inserting ``, as promptly as practicable under the 
        circumstances, as determined by the Commission, for approval by 
        the Commission,''; and
          (7) by adding at the end the following:
  ``(3)(A) If the Commission approves an action plan, it shall indicate 
its approval in writing.
  ``(B) If the Commission finds that an approved action plan is not 
effective or appropriate under the circumstances, or that the 
manufacturer, retailer, or distributor is not executing an approved 
action plan effectively, the Commission may, by order, amend, or 
require amendment of, the action plan. In determining whether an 
approved plan is effective or appropriate under the circumstances, the 
Commission shall consider whether a repair or replacement changes the 
intended functionality of the product.
  ``(C) If the Commission determines, after notice and opportunity for 
comment, that a manufacturer, retailer, or distributor has failed to 
comply substantially with its obligations under its action plan, the 
Commission may revoke its approval of the action plan.''.
  (c) Content of Notice.--Section 15 is further amended by adding at 
the end the following:
  ``(i) Not later than 180 days after the date of enactment of this 
Act, the Commission shall, by rule, establish guidelines setting forth 
a uniform class of information to be included in any notice required 
under an order under subsection (c) or (d) of this section or under 
section 12. Such guidelines shall include any information that the 
Commission determines would be helpful to consumers in--
          ``(1) identifying the specific product that is subject to 
        such an order;
          ``(2) understanding the hazard that has been identified with 
        such product (including information regarding incidents or 
        injuries known to have occurred involving such product); and
          ``(3) understanding what remedy, if any, is available to a 
        consumer who has purchased the product.''.

SEC. 210. WEBSITE NOTICE, NOTICE TO THIRD PARTY INTERNET SELLERS, AND 
                    RADIO AND TELEVISION NOTICE.

  Section 15(c)(1) (15 U.S.C. 2064(c)(1)) is amended by inserting ``, 
including posting clear and conspicuous notice on its Internet website, 
providing notice to any third party Internet website on which such 
manufacturer, retailer, or distributor has placed the product for sale, 
and announcements in languages other than English and on radio and 
television where the Commission determines that a substantial number of 
consumers to whom the recall is directed may not be reached by other 
notice'' after ``comply''.

SEC. 211. INSPECTION OF CERTIFIED PROPRIETARY LABORATORIES.

  Section 16(a)(1) is amended by striking ``or (B)'' and inserting 
``(B) any proprietary laboratories certified under section 14(e), or 
(C)''.

SEC. 212. IDENTIFICATION OF MANUFACTURER, IMPORTERS, RETAILERS, AND 
                    DISTRIBUTORS.

  (a) In General.--Section 16 (15 U.S.C. 2065) is further amended by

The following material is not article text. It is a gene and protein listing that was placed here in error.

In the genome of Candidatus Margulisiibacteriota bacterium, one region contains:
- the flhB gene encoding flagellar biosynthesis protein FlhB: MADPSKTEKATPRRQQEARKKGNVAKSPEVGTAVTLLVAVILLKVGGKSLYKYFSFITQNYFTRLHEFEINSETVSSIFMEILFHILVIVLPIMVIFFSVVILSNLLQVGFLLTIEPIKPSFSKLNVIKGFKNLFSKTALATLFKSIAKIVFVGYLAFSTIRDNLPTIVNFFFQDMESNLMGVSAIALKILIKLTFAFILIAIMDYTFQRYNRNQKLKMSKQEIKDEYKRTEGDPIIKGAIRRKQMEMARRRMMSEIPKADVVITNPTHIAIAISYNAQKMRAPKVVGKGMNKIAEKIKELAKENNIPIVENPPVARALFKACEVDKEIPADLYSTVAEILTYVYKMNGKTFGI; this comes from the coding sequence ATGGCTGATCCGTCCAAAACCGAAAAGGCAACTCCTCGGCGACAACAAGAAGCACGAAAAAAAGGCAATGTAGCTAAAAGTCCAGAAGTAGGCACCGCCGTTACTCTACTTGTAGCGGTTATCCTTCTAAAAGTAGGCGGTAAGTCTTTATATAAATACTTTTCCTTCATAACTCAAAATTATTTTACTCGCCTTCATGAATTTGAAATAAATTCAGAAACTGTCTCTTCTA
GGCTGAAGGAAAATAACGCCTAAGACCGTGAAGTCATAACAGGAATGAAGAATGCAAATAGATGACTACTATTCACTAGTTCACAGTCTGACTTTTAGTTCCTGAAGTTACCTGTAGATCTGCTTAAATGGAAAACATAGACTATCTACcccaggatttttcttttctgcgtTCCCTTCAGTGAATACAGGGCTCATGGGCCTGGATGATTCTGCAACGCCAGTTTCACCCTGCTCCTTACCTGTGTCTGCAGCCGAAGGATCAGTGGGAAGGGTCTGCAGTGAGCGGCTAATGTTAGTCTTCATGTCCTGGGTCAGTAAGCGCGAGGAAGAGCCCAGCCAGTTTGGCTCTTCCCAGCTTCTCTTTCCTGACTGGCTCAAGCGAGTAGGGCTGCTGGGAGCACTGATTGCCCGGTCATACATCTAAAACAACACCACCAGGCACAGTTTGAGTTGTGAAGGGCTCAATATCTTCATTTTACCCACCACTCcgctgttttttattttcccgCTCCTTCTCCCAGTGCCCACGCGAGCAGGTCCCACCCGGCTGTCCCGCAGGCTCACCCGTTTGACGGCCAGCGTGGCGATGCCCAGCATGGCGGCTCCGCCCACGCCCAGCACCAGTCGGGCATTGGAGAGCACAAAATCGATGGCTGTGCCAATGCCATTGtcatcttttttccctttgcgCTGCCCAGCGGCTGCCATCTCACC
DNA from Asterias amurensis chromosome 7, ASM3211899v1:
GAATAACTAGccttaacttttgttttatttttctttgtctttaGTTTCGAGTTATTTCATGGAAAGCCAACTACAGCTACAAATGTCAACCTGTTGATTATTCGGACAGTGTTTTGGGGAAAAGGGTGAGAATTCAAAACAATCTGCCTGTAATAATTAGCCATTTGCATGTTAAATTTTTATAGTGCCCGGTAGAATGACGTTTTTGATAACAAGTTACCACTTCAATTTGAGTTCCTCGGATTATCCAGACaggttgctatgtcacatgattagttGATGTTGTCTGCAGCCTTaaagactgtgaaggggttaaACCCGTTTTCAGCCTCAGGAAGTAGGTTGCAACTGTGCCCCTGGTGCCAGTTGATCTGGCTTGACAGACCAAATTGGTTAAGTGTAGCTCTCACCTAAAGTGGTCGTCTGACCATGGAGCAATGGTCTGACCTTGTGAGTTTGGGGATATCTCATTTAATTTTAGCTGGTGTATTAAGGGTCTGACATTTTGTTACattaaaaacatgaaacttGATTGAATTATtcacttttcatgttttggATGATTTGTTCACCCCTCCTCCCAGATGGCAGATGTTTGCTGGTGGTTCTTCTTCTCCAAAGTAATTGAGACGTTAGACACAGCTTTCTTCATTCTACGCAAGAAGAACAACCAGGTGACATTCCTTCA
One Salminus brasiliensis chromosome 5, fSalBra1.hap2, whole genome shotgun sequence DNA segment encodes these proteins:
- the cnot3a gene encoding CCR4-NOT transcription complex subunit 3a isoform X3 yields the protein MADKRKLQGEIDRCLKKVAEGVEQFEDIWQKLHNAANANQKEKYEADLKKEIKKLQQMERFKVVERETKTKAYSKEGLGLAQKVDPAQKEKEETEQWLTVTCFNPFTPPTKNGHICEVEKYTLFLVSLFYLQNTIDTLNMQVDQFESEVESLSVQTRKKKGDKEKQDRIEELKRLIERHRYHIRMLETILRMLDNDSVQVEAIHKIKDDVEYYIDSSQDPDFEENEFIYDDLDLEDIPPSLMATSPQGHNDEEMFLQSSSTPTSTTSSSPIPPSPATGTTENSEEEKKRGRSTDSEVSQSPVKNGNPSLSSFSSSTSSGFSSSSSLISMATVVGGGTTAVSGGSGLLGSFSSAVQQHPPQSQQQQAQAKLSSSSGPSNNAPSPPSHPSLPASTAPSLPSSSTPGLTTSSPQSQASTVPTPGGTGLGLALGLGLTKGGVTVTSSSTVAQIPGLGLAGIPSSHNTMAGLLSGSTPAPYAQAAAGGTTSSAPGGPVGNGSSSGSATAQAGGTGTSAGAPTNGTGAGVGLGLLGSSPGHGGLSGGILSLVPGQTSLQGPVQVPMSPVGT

adding at the end thereof the following:
  ``(c) Upon request by an officer or employee duly designated by the 
Commission--
          ``(1) every importer, retailer, or distributor of a consumer 
        product (or other product or substance over which the 
        Commission has jurisdiction under this or any other Act) shall 
        identify the manufacturer of that product by name, address, or 
        such other identifying information as the officer or employee 
        may request, to the extent that such information is in the 
        possession of the importer, retailer, or distributor; and
          ``(2) every manufacturer shall identify by name, address, or 
        such other identifying information as the officer or employee 
        may request--
                  ``(A) each retailer or distributor to which the 
                manufacturer directly supplied a given consumer product 
                (or other product or substance over which the 
                Commission has jurisdiction under this or any other 
                Act);
                  ``(B) each subcontractor involved in the production 
                or fabrication or such product or substance; and
                  ``(C) each subcontractor from which the manufacturer 
                obtained a component thereof.''.
  (b) Compliance Required for Importation.--Section 17 (15 U.S.C. 2066) 
is amended--
          (1) in subsection (g), by striking ``may'' and inserting 
        ``shall''; and
          (2) in subsection (h)(2), by striking ``may'' and inserting 
        ``shall, consistent with section 6,''.

SEC. 213. EXPORT OF RECALLED AND NON-CONFORMING PRODUCTS.

  (a) In General.--Section 18 (15 U.S.C. 2067) is amended by adding at 
the end the following:
  ``(c) Notwithstanding any other provision of this section, the 
Commission may prohibit, by order, a person from exporting from the 
United States for purpose of sale any consumer product, or other 
product or substance that is regulated under any Act enforced by the 
Commission, that the Commission determines, after notice to the 
manufacturer--
          ``(1) is not in conformity with an applicable consumer 
        product safety rule under this Act or a similar rule under any 
        such other Act;
          ``(2) is subject to an order issued under section 12 or 15 of 
        this Act or designated as a banned hazardous substance under 
        the Federal Hazardous Substances Act (15 U.S.C. 1261 et seq.); 
        or
          ``(3) is subject to a voluntary corrective action taken by 
        the manufacturer, in consultation with the Commission, of which 
        action the Commission has notified the public and that would 
        have been subject to a mandatory corrective action under this 
        or another Act enforced by the Commission if voluntary action 
        had not been taken by the manufacturer,